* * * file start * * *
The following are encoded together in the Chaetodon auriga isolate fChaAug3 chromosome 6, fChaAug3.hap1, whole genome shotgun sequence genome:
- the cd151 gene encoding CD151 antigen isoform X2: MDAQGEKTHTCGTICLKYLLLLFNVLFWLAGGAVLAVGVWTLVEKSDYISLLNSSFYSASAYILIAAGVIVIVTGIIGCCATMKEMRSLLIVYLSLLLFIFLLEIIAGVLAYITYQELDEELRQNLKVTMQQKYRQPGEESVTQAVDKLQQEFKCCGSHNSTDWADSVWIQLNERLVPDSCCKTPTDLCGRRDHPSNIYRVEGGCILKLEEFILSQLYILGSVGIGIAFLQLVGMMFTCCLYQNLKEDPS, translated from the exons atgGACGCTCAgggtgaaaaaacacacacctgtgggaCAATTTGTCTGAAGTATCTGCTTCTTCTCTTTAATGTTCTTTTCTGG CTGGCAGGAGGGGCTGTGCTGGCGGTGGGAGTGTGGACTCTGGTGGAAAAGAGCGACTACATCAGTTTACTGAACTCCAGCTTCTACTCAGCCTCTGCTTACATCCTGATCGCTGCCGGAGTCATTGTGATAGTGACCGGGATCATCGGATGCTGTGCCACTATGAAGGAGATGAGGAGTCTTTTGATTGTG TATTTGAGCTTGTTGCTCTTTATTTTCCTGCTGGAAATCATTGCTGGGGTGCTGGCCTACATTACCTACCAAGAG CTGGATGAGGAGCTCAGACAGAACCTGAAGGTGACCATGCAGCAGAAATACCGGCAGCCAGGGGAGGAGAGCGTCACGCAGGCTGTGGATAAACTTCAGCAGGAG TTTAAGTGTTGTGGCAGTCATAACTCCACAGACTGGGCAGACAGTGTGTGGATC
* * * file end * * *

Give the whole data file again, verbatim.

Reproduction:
The following are encoded together in the Chaetodon auriga isolate fChaAug3 chromosome 6, fChaAug3.hap1, whole genome shotgun sequence genome:
- the cd151 gene encoding CD151 antigen isoform X2: MDAQGEKTHTCGTICLKYLLLLFNVLFWLAGGAVLAVGVWTLVEKSDYISLLNSSFYSASAYILIAAGVIVIVTGIIGCCATMKEMRSLLIVYLSLLLFIFLLEIIAGVLAYITYQELDEELRQNLKVTMQQKYRQPGEESVTQAVDKLQQEFKCCGSHNSTDWADSVWIQLNERLVPDSCCKTPTDLCGRRDHPSNIYRVEGGCILKLEEFILSQLYILGSVGIGIAFLQLVGMMFTCCLYQNLKEDPS, translated from the exons atgGACGCTCAgggtgaaaaaacacacacctgtgggaCAATTTGTCTGAAGTATCTGCTTCTTCTCTTTAATGTTCTTTTCTGG CTGGCAGGAGGGGCTGTGCTGGCGGTGGGAGTGTGGACTCTGGTGGAAAAGAGCGACTACATCAGTTTACTGAACTCCAGCTTCTACTCAGCCTCTGCTTACATCCTGATCGCTGCCGGAGTCATTGTGATAGTGACCGGGATCATCGGATGCTGTGCCACTATGAAGGAGATGAGGAGTCTTTTGATTGTG TATTTGAGCTTGTTGCTCTTTATTTTCCTGCTGGAAATCATTGCTGGGGTGCTGGCCTACATTACCTACCAAGAG CTGGATGAGGAGCTCAGACAGAACCTGAAGGTGACCATGCAGCAGAAATACCGGCAGCCAGGGGAGGAGAGCGTCACGCAGGCTGTGGATAAACTTCAGCAGGAG TTTAAGTGTTGTGGCAGTCATAACTCCACAGACTGGGCAGACAGTGTGTGGATC